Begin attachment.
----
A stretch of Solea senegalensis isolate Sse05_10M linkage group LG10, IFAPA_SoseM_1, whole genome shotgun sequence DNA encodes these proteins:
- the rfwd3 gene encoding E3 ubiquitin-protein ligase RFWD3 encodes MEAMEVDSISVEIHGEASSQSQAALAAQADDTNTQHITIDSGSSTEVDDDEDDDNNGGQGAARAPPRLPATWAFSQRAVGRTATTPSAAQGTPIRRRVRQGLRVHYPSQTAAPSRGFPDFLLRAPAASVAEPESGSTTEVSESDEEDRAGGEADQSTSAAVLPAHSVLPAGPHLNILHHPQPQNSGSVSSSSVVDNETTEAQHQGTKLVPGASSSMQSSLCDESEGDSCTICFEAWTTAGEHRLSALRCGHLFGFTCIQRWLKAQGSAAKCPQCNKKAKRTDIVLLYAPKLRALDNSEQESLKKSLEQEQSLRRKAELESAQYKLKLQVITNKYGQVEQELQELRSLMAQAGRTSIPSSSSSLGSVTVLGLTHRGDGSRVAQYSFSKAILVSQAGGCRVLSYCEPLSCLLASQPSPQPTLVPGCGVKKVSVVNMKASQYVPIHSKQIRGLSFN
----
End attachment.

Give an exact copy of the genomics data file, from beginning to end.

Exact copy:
A stretch of Solea senegalensis isolate Sse05_10M linkage group LG10, IFAPA_SoseM_1, whole genome shotgun sequence DNA encodes these proteins:
- the rfwd3 gene encoding E3 ubiquitin-protein ligase RFWD3 encodes MEAMEVDSISVEIHGEASSQSQAALAAQADDTNTQHITIDSGSSTEVDDDEDDDNNGGQGAARAPPRLPATWAFSQRAVGRTATTPSAAQGTPIRRRVRQGLRVHYPSQTAAPSRGFPDFLLRAPAASVAEPESGSTTEVSESDEEDRAGGEADQSTSAAVLPAHSVLPAGPHLNILHHPQPQNSGSVSSSSVVDNETTEAQHQGTKLVPGASSSMQSSLCDESEGDSCTICFEAWTTAGEHRLSALRCGHLFGFTCIQRWLKAQGSAAKCPQCNKKAKRTDIVLLYAPKLRALDNSEQESLKKSLEQEQSLRRKAELESAQYKLKLQVITNKYGQVEQELQELRSLMAQAGRTSIPSSSSSLGSVTVLGLTHRGDGSRVAQYSFSKAILVSQAGGCRVLSYCEPLSCLLASQPSPQPTLVPGCGVKKVSVVNMKASQYVPIHSKQIRGLSFN